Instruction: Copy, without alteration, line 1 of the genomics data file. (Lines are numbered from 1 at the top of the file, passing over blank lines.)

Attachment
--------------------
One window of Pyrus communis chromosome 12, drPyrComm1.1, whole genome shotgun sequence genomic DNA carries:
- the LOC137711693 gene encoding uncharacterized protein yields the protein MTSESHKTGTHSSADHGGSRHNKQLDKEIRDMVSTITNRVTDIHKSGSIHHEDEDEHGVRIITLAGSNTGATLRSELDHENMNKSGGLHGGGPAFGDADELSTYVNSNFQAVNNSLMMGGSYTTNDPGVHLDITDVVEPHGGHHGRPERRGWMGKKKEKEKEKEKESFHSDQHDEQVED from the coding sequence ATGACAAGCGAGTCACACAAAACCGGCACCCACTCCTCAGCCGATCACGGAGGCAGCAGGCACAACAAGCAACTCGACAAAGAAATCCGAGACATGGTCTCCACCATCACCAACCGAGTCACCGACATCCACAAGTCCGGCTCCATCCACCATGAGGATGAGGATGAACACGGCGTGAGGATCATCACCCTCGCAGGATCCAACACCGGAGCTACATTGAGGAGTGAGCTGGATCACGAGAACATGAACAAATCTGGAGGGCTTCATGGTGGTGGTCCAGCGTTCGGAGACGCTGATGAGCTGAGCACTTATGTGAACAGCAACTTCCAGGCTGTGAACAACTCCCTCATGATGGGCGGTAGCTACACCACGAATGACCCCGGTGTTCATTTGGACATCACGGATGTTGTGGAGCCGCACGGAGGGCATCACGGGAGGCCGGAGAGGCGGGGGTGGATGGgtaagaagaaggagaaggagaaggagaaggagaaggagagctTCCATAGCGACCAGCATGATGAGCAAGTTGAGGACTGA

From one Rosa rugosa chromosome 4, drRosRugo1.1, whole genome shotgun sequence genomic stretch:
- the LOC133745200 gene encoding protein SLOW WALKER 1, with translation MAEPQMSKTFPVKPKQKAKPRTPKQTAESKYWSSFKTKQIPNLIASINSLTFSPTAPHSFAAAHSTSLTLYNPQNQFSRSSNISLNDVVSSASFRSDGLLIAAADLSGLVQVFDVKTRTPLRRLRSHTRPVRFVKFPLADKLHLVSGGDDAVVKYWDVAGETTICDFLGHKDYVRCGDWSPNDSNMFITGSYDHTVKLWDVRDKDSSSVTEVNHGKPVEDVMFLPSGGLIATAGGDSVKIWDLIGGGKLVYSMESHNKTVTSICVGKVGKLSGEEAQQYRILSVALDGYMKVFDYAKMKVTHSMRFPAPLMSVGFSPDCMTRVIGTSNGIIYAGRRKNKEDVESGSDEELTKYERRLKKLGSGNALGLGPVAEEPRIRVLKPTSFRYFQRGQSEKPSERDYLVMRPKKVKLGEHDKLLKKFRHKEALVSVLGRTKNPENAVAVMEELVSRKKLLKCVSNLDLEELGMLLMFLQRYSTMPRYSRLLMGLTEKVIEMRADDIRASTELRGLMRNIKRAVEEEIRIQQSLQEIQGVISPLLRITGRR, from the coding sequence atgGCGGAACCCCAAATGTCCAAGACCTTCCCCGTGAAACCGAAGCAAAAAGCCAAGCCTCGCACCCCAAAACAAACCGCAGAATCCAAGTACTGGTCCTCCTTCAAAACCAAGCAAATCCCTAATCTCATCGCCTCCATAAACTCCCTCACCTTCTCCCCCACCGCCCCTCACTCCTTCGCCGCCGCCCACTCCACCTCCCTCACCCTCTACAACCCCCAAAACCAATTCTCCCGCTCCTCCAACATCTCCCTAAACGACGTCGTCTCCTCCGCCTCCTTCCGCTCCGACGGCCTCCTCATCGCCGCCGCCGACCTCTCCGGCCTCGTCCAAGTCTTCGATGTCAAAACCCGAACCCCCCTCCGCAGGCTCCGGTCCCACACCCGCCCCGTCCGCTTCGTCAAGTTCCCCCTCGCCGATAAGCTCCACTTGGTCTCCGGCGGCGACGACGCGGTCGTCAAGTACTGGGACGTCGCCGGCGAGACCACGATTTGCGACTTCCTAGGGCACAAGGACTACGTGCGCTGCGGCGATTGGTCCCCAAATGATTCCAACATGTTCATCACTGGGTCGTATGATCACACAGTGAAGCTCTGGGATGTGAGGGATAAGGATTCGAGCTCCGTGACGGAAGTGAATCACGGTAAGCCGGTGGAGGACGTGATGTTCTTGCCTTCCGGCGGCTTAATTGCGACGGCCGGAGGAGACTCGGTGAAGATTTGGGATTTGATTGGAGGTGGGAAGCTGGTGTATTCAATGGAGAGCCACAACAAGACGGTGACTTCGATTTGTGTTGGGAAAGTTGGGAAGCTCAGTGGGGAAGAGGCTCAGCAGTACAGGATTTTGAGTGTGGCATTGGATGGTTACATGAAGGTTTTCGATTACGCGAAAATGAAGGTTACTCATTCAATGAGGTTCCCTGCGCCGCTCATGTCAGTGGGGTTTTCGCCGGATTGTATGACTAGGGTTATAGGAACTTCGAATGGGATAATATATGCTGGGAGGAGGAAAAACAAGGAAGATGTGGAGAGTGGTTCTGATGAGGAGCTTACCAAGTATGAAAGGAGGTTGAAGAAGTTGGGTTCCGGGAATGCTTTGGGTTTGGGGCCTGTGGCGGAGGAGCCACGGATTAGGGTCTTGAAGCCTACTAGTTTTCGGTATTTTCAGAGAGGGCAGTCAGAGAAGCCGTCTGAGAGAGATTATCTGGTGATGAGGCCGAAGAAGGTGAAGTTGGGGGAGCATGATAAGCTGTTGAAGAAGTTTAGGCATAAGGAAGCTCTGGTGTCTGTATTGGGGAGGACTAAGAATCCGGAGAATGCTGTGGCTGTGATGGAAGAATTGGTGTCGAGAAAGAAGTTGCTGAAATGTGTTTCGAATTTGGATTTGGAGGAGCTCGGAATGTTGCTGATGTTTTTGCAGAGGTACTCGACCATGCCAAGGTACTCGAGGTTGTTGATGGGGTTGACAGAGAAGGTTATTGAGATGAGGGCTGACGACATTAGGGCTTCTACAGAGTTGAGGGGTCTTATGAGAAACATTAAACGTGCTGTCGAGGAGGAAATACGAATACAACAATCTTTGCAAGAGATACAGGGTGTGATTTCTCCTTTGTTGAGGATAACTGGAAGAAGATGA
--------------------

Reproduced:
One window of Pyrus communis chromosome 12, drPyrComm1.1, whole genome shotgun sequence genomic DNA carries: